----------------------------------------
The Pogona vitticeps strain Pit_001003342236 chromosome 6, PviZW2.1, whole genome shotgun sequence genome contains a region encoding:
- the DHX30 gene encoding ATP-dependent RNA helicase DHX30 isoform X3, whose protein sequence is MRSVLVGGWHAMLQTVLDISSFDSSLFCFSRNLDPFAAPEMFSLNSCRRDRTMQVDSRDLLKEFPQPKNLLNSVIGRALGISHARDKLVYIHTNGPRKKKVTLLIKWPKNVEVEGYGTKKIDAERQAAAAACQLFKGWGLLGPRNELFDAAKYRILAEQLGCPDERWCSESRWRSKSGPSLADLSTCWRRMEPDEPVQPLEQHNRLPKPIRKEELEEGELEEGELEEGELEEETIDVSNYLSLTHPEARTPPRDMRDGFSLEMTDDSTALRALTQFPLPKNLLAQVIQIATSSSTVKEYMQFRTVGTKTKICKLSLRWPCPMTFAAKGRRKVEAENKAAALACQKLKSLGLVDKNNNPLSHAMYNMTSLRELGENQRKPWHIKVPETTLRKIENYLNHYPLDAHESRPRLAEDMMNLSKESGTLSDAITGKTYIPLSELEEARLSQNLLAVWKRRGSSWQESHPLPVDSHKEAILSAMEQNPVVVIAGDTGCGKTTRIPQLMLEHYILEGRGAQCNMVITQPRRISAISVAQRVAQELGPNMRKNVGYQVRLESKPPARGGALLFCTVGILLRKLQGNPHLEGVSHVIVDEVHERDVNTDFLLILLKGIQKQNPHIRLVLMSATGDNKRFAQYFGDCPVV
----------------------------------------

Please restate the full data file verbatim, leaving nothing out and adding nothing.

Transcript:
The Pogona vitticeps strain Pit_001003342236 chromosome 6, PviZW2.1, whole genome shotgun sequence genome contains a region encoding:
- the DHX30 gene encoding ATP-dependent RNA helicase DHX30 isoform X3, whose protein sequence is MRSVLVGGWHAMLQTVLDISSFDSSLFCFSRNLDPFAAPEMFSLNSCRRDRTMQVDSRDLLKEFPQPKNLLNSVIGRALGISHARDKLVYIHTNGPRKKKVTLLIKWPKNVEVEGYGTKKIDAERQAAAAACQLFKGWGLLGPRNELFDAAKYRILAEQLGCPDERWCSESRWRSKSGPSLADLSTCWRRMEPDEPVQPLEQHNRLPKPIRKEELEEGELEEGELEEGELEEETIDVSNYLSLTHPEARTPPRDMRDGFSLEMTDDSTALRALTQFPLPKNLLAQVIQIATSSSTVKEYMQFRTVGTKTKICKLSLRWPCPMTFAAKGRRKVEAENKAAALACQKLKSLGLVDKNNNPLSHAMYNMTSLRELGENQRKPWHIKVPETTLRKIENYLNHYPLDAHESRPRLAEDMMNLSKESGTLSDAITGKTYIPLSELEEARLSQNLLAVWKRRGSSWQESHPLPVDSHKEAILSAMEQNPVVVIAGDTGCGKTTRIPQLMLEHYILEGRGAQCNMVITQPRRISAISVAQRVAQELGPNMRKNVGYQVRLESKPPARGGALLFCTVGILLRKLQGNPHLEGVSHVIVDEVHERDVNTDFLLILLKGIQKQNPHIRLVLMSATGDNKRFAQYFGDCPVV